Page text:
March 28, 2011

Another Look at Pizza Braids

I recently reported on my first time making Pizza Braids, after being inspired by a post on one of our favorite blogs, For the Love of Cooking.  That first post was fairly popular, but at the time I posted it, I noted that the cooked pizza braids had looked and smelled so delicious that I'd neglected to snap any pictures of them sliced up and ready to serve.   As you can see from the photo above, I recently took the opportunity to correct that oversight, and to once again make a meal that has quickly become one of my fast, delicious "go to dinner" choices.

As a quick reminder, pizza braids are made by flattening out some supermarket pizza dough - the kind that comes in a tube - making slices along both sides, covering the middle area with pizza sauce, cheese and toppings, then braiding the sliced pieces of dough over the middle area to enclose the fillings.   After about 1/2 hour in the oven, they're cooked, hot, delicious and ready to serve.

The recipe is reprinted below.  If you haven't tried these yet, I encourage you to do so.   You won't be sorry.

Pepperoni, Sausage and Mushroom Pizza Braids
yield = 4 -5 servings
1/2         pound sweet Italian sausage
1/4         pound pepperoni
2            tablespoons extra-virgin olive oil + 1/4 cup
1            onion, grated
6            ounces button mushrooms, sliced thin
2            teaspoons minced garlic
1/2         teaspoon crushed red pepper flakes
1/2         teaspoon freshly-ground black pepper
1/4         teaspoon table salt
2            tablespoons cornmeal
2            cans refrigerated thin pizza crust
1 1/3      cup canned pizza sauce (we used Dei Fratelli)
8            ounces mozzarella cheese, freshly shredded
2            tablespoons + two teaspoons freshly grated pecorino romano cheese
1            teaspoon dried basil
1            teaspoon dried oregano

Cook sausage in a small skillet, breaking it into small pieces with the side of a wooden spoon.   Transfer to a plate lined with paper towels to drain.

While the sausage cooks, line a microwave-safe plate with two layers of paper towels.   Spread pepperoni slices over the paper towels, cover with another paper towel and microwave for 60 seconds.  Repeat until all the pepperoni slices are cooked.

Heat two tablespoons olive oil in a large skillet over medium-high heat until shimmering.  Add onion and mushroom and cook, stirring often, until the onion is soft and the mushrooms have released all their liquid.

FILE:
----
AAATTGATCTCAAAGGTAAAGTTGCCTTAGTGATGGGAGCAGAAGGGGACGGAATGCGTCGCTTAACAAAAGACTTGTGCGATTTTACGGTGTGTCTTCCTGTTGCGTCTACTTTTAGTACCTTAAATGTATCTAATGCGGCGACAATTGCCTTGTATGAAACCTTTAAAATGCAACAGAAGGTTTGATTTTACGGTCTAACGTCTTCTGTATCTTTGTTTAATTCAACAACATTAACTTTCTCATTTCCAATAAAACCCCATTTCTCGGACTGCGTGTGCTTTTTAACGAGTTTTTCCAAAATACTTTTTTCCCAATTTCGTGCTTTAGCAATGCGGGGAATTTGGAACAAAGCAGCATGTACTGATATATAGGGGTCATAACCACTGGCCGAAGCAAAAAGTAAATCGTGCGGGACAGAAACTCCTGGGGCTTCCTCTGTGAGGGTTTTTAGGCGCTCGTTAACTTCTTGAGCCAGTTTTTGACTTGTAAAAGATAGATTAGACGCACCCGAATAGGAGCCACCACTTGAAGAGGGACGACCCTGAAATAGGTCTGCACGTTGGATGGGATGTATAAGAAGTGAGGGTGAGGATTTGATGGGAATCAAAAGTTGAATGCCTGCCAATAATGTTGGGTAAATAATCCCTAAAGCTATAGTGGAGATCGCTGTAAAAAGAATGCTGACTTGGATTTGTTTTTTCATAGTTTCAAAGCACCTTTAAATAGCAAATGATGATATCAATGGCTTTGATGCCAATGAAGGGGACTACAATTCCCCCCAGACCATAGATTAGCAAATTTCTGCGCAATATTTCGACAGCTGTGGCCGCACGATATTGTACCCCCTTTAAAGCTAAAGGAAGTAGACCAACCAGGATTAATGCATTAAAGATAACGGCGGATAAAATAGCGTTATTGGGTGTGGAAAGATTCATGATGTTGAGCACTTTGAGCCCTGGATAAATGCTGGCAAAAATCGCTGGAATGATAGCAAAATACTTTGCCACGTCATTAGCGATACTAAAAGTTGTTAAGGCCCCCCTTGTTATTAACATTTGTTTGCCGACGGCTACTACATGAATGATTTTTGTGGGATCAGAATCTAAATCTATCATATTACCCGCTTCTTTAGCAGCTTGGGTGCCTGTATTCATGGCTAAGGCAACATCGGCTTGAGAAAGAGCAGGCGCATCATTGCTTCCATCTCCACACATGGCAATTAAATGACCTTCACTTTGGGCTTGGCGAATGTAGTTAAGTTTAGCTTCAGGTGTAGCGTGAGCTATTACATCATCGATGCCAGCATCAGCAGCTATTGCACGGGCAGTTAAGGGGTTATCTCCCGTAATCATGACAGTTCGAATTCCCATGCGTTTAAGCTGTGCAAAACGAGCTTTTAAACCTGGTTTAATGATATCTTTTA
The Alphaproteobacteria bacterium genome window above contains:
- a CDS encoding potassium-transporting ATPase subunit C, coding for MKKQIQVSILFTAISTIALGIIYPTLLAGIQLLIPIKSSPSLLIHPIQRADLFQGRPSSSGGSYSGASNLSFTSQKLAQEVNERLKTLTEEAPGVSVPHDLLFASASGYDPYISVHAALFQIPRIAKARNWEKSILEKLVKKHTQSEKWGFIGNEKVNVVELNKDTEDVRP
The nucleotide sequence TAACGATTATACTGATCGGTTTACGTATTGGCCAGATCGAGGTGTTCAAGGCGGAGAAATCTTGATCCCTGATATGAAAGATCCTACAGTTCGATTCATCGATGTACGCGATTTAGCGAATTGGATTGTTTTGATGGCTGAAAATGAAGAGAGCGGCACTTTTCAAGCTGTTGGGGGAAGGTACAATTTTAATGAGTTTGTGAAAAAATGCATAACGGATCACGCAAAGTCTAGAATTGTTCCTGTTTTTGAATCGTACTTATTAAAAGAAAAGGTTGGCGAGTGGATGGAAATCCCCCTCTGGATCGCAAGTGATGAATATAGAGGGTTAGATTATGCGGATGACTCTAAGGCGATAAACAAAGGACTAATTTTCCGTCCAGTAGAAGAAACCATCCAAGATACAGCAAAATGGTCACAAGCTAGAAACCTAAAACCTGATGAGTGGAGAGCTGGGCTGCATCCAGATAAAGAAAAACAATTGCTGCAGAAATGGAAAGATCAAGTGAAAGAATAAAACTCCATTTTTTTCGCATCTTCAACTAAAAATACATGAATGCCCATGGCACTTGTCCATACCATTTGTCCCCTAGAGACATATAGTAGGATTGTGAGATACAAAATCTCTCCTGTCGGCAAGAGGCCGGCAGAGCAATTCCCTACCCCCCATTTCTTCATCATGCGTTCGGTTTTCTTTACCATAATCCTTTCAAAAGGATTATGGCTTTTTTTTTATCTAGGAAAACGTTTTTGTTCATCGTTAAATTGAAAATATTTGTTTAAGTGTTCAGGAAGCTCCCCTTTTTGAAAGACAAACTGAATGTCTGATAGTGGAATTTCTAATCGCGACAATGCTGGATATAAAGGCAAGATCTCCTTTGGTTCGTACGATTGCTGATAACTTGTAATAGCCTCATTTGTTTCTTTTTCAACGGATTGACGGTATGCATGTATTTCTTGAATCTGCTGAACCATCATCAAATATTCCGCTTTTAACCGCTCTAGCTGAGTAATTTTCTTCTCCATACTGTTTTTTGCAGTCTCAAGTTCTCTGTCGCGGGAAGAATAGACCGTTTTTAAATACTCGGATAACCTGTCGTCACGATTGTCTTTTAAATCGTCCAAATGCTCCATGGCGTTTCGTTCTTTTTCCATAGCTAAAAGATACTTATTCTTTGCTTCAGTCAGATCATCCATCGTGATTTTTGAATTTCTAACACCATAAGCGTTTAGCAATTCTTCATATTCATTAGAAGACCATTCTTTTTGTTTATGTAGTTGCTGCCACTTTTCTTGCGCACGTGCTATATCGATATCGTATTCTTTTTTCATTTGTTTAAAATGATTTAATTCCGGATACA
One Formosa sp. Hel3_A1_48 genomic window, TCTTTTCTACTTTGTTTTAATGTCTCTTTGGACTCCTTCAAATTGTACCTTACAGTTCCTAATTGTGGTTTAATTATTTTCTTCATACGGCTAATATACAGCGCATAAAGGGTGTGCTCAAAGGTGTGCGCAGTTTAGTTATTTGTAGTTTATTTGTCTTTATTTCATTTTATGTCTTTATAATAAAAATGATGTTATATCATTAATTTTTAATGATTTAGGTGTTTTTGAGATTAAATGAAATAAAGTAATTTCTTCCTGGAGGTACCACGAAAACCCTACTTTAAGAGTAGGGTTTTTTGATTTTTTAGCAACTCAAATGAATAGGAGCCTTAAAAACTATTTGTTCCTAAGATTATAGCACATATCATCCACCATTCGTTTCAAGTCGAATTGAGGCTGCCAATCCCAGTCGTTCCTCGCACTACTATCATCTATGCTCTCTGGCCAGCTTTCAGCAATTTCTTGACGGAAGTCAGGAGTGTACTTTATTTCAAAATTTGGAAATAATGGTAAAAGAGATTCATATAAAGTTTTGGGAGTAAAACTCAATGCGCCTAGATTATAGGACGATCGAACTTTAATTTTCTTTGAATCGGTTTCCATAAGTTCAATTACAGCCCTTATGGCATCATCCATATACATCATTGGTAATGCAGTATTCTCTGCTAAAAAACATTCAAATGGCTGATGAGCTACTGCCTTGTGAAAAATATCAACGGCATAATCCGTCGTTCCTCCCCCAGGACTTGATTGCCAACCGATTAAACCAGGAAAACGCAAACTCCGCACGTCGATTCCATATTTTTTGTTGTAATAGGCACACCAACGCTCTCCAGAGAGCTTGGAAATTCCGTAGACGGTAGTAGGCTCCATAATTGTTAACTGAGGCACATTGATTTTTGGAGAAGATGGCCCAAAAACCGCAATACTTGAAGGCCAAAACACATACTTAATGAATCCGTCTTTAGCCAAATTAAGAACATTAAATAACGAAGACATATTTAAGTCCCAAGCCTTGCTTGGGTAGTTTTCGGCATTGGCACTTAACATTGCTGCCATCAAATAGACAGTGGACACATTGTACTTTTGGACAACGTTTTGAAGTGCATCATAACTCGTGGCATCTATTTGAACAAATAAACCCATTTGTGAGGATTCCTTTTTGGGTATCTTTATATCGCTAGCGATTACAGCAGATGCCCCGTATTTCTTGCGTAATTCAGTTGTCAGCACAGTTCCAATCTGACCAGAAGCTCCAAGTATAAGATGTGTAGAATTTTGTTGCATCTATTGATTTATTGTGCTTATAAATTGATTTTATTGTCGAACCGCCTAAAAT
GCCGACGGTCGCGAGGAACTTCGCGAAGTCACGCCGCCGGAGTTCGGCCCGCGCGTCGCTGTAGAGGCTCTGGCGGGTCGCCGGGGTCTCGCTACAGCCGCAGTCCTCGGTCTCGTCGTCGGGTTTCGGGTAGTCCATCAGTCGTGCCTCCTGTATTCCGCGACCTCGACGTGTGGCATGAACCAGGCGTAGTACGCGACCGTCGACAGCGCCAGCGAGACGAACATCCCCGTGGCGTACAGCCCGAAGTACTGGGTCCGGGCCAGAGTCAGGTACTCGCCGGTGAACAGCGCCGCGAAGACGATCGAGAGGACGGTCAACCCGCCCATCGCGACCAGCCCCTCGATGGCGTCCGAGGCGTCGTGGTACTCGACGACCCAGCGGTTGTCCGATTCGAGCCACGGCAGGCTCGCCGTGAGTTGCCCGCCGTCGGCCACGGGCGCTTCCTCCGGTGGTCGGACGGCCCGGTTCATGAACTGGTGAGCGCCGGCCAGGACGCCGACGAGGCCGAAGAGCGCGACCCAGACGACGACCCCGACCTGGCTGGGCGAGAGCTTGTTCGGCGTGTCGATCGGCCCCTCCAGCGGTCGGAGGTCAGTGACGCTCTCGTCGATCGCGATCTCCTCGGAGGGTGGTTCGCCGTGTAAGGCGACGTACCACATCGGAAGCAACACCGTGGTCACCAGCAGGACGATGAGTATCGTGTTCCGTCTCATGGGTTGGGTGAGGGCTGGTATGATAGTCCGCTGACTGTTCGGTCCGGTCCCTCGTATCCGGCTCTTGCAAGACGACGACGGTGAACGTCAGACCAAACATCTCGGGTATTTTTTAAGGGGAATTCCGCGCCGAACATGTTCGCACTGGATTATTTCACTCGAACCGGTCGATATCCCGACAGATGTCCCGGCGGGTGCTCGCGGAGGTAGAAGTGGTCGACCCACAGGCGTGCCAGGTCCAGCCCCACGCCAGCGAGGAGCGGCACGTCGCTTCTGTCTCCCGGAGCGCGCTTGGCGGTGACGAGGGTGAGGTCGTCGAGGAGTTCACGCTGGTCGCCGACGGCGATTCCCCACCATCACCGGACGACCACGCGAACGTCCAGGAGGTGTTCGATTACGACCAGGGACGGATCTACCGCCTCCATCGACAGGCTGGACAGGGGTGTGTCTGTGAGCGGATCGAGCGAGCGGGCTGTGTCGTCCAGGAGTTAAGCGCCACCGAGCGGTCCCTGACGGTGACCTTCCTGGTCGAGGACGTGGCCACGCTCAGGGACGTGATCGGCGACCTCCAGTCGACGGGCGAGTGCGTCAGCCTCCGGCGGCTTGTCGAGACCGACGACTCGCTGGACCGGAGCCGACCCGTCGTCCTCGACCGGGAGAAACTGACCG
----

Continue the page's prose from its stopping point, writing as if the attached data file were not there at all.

Clear a space in the middle of the pan and add garlic and crushed red pepper flakes.  Cook until fragrant (about 30 seconds), then add pepper and salt, stir to mix, and remove from heat.

Heat oven to 400 degrees.  Prepare two rimmed baking sheets with parchment paper or silicone baking mats.  Sprinkle 1 tablespoon corn meal on each baking sheet. 

Spread one pizza crust on a baking sheet in a rectangle.  Spoon 2/3 cup of pizza sauce along the middle third of the dough.  Using a pizza cutter or knife, cut even slits on both sides of the sauce.   Sprinkle 2 ounces shredded mozzarella cheese atop the sauce, then top with 1/2 of the onion and mushroom mixture and 1/2 of the pepperoni slices, 1/2 of the cooked sausage.  Spread another 2 ounces of mozzarella atop these toppings, then sprinkle with one tablespoon grated romano cheese. 

Starting at one end, fold alternating strips from the sides of the dough over the filling at an angle, continuing until all the side strips have been folded over the fillings.

Brush the top of the pizza braid with olive oil, then sprinkle with 1/2 teaspoon dried basil, 1/2 teaspoon dried oregano and one teaspoon romano cheese.   Bake until nicely browned, about 30-35 minutes, then remove from the oven to a cutting board and allow to cool for 5 minutes.  Slice and serve.  Repeat with the other prepared baking sheet and the remainder of the ingredients.


  1. will link to your recipe in a near future article as des moines' frugal family examiner. thanks!

  2. Excellent! Thanks ahead for the link, Julia. Some of what we publish probably doesn't qualify as frugal, but I think you'll probably find some others that do if you check back over our archives.